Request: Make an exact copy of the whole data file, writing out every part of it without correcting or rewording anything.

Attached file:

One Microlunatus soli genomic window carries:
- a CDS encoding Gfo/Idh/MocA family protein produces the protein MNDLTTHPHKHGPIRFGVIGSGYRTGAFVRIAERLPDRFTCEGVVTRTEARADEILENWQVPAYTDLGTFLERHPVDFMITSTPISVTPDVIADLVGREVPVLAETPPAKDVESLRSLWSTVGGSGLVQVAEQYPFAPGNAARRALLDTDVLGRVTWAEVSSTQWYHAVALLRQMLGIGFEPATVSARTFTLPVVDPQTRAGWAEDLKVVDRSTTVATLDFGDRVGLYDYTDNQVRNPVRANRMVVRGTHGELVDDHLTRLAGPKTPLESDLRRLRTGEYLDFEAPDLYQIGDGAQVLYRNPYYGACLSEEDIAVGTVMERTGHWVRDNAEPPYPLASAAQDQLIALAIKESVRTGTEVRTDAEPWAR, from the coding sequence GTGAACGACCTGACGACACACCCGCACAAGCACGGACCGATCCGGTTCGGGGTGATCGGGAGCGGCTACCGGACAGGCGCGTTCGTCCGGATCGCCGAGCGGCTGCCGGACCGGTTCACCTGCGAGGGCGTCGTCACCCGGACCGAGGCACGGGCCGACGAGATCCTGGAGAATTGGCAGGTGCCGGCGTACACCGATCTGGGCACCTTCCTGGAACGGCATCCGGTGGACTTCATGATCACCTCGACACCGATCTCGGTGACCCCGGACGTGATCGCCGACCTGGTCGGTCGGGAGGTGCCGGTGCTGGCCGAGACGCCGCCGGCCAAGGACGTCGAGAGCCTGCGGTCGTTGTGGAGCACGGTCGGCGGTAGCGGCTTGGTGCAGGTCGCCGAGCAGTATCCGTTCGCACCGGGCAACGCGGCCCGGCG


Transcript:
One Microlunatus soli genomic window carries:
- a CDS encoding Gfo/Idh/MocA family protein produces the protein MNDLTTHPHKHGPIRFGVIGSGYRTGAFVRIAERLPDRFTCEGVVTRTEARADEILENWQVPAYTDLGTFLERHPVDFMITSTPISVTPDVIADLVGREVPVLAETPPAKDVESLRSLWSTVGGSGLVQVAEQYPFAPGNAARRALLDTDVLGRVTWAEVSSTQWYHAVALLRQMLGIGFEPATVSARTFTLPVVDPQTRAGWAEDLKVVDRSTTVATLDFGDRVGLYDYTDNQVRNPVRANRMVVRGTHGELVDDHLTRLAGPKTPLESDLRRLRTGEYLDFEAPDLYQIGDGAQVLYRNPYYGACLSEEDIAVGTVMERTGHWVRDNAEPPYPLASAAQDQLIALAIKESVRTGTEVRTDAEPWAR, from the coding sequence GTGAACGACCTGACGACACACCCGCACAAGCACGGACCGATCCGGTTCGGGGTGATCGGGAGCGGCTACCGGACAGGCGCGTTCGTCCGGATCGCCGAGCGGCTGCCGGACCGGTTCACCTGCGAGGGCGTCGTCACCCGGACCGAGGCACGGGCCGACGAGATCCTGGAGAATTGGCAGGTGCCGGCGTACACCGATCTGGGCACCTTCCTGGAACGGCATCCGGTGGACTTCATGATCACCTCGACACCGATCTCGGTGACCCCGGACGTGATCGCCGACCTGGTCGGTCGGGAGGTGCCGGTGCTGGCCGAGACGCCGCCGGCCAAGGACGTCGAGAGCCTGCGGTCGTTGTGGAGCACGGTCGGCGGTAGCGGCTTGGTGCAGGTCGCCGAGCAGTATCCGTTCGCACCGGGCAACGCGGCCCGGCG